Below are two excerpts from the always interesting summer issue of Monthly Review (personal note: its founding editors introduced me to a non-dogmatic marxism).
The first is from John Bellamy Foster’s article, “Revolution and Counterrevolution:”
“All of this reaffirms the historical truth that there can be no socialist revolution—however it should arise—that is not also forced to confront the reality of counterrevolution. Indeed, in judging revolution and counterrevolution over the last century, particular stress must be put on the strength and virulence of the counterrevolution. The struggles and errors of the revolutionists are only to be seen in the context of this wider historical dialectic.”
And the other is from the Editors:
“Indeed, if there is a single underlying theme to the articles included here, it is that they all indicate that in interpreting revolution and counterrevolution over the last century emphasis must be placed on the strength and virulence of the counterrevolution, and that the errors of the revolutionists can only be assessed in that context.”
My initial reaction anyway is that their emphasis, i.e. on the forces of counterrevolution, is wrong if we hope to arrive at an understanding of what happened in the 20th century and the requirements for a turn to socialism and democracy in this century.
Here is what I wrote on my blog (Angle of Entry, SamWebb.org) more than a year ago, which places “stress” elsewhere:
“Much of I write is exploratory. It is a work in progress; an ongoing conversation with myself as well as with readers.
And there’s an explanation for this: I came to radicalism and the Communist Party in the early 1970s, but I grew up politically in the last two decades of the 20th century and the first decade of this one. During that relatively short stretch of time, two signal events took place that disrupted my safe political space. One was the rise of right wing extremism, neoliberalism, and capitalist globalization at the beginning of the 1980s; the other was the implosion of Soviet socialism a decade later.
The resulting sea change in the direction of world politics caught me – and many others – off guard. After all, I was radicalized at at time when the world seemed nearly infinitely malleable. “Socialism in our time” didn’t seem like wishful thinking. So when the forward march of labor and its allies was abruptly halted and Soviet socialism went belly up with barely a whimper, I felt compelled to reexamine many of the assumptions and core ideas that had framed my thinking and activity.
It was too much of a stretch to think that my old understandings of marxism, marxist methodology, and the world could explain this unexpected and sudden recasting of the world.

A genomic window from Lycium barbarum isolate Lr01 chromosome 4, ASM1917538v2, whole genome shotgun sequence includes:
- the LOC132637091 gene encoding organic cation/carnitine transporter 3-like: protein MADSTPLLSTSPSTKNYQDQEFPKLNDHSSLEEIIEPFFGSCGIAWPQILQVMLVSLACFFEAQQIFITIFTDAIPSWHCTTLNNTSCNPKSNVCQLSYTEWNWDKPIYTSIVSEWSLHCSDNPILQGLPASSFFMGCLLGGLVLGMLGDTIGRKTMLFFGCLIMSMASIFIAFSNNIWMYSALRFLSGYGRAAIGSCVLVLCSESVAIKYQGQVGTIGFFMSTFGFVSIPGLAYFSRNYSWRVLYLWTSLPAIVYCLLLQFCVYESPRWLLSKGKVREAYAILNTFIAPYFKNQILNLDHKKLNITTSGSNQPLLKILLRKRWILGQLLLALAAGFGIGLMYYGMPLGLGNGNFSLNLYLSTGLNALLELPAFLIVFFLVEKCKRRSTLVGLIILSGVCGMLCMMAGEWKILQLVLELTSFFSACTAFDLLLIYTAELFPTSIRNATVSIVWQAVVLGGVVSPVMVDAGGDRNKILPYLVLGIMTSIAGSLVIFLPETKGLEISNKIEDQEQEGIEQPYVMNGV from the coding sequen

Or to put it differently, in the face of a profound and historic defeats, I concluded that the losing side – of which I was a small part – would make a big mistake if it attributes those defeats exclusively to the strength of its opposition or to “class traitors” from within its ranks.
Instead it seemed obvious to me that it was imperative to interrogate my own assumptions, understandings, and practices. To do otherwise seemed profoundly unrealistic, undialectical, and non-marxist. And that continues to be my strongly held opinion.
I learned from playing basketball that if your opponent beats the hell out of you (and that happened to me more than once – the only championship team I ever played on was in 8th grade), then you better make some big adjustments before your next game. To do nothing is to invite another rout.
So I re-read – this time from a different vantage point – Marx, Engels, Lenin, Gramsci, Dimitrov, Luxemburg, Togliatti, and others of their generations. I also read the work of many contemporary authors who write mainly, but not exclusively, in the Marxist tradition.
In the course of this rethink (and especially over the 14 years that I was the National Chair of the CPUSA before stepping down in 2014 and resigning in 2016), I like to believe that I gained new insights on matters of theory, politics, culture, and marxism as well as jettisoned old notions that had left me so flatfooted in a changing world.
On this blog I will continue, albeit with my obvious limitations, that endeavor. And in doing so I hope that it assists in some small way in the building of a people’s movement and a left that has the vision, reach, unity, power, and common sense to save our fragile planet and make life livable, free, and joyous for all.”
This emphasis, I believe, would serve us better.